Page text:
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Movie Review

Made In Dagenham

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Made In Dagenham
Although it deals with British female factory workers fighting for equal pay and rights by going on a well-publicized strike in late-1960s England, "Made in Dagenham" isn't trying to be an earnest piece of socially relevant filmmaking like, say, "Norma Rae." While "Dagenham" certainly has things in common with the Sally Field union drama, it intentionally takes a much lighter tone and carves out its own territory. A stellar group of actors makes this trip to the rather dreary-looking English factory town a terrific time at the movies.

Based on a true story, the film follows a group of seemingly unremarkable working-class women as they stand up for their rights at the Ford Motor Co., toiling in sweatshop-like conditions in a leaky old building while their male counterparts get to work in a brand-new facility. The women are seamstresses, sewing car seat upholstery, but they have been reclassified as "unskilled" labor who receive a small fraction of what the guys pull down. Rita O'Grady (Sally Hawkins) knows this fact intimately, as her husband, Eddie (Danny Mays), is one of those men.

When the women's sweetly sympathetic union rep, Albert (Bob Hoskins), prods the women to bring their grievances to the bosses, Rita attends the meeting and gets politicized after a brushoff from Ford's head of industrial relations, Peter Hopkins (Rupert Graves). She speaks out and refuses to be treated with that kind of disrespect, threatening a strike if the women aren't treated correctly and offered pay parity. Of course these women could not bring down the company alone, but if their quest for equal pay takes hold, it could spread. After they strike, they receive support from such unlikely allies as Hopkins' Cambridge-educated wife (Rosamund Pike) and the British government's secretary of state for employment and productivity, Barbara Castle (Miranda Richardson).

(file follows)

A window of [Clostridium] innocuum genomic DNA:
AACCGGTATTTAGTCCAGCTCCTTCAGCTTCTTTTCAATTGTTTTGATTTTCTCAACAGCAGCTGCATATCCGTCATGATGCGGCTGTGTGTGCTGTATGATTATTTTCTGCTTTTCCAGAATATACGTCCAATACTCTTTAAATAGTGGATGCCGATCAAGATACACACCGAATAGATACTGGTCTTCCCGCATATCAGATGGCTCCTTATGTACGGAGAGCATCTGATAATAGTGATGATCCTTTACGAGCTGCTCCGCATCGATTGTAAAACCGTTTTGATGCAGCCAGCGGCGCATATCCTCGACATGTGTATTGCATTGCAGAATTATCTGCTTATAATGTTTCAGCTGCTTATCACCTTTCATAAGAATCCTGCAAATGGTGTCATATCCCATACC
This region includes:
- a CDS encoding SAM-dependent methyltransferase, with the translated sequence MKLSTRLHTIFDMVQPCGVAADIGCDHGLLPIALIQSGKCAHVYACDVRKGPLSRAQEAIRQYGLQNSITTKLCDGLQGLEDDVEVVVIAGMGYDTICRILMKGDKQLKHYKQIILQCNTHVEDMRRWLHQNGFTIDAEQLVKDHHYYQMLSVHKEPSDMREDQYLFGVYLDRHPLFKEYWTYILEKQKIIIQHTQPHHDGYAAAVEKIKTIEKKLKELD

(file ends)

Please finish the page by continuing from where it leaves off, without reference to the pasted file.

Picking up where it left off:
It is heart and soul and pluck and determination that see these women through, and the same can be said about what director Nigel Cole and writer William Ivory invest in this picture. Cole certainly knows his way around female actors, having also directed the similar-in-tone "Calendar Girls," which, like "Dagenham," boasted a terrific ensemble cast. Hawkins is perfectly cast, just the right combo of sweetness, capability, and growing anger to make us believe she could lead this band of women into battle with a giant auto manufacturer. Hawkins is beautifully supported by Geraldine James as the veteran shop steward who also deals with her ill hubby; Andrea Riseborough, the sexy young free spirit; and Jaime Winstone, who works in the factory but really has aspirations for a modeling career in nearby London. Hoskins delivers his usual solid work, although his character disappears in the film's second half. Pike is quite moving and effective, while Richardson nearly steals the whole show as the very un-Margaret Thatcher-like Castle.

If you enjoy small British films with superior acting this one is made for you.



Genre: Comedy/Drama

Directed by: Nigel Cole

Screenplay by: William Ivory

Starring: Sally Hawkins, Bob Hoskins, Rosamund Pike, Miranda Richardson, Rupert Graves, Andrea Riseborough, Jaime Winstone, Geraldine James.

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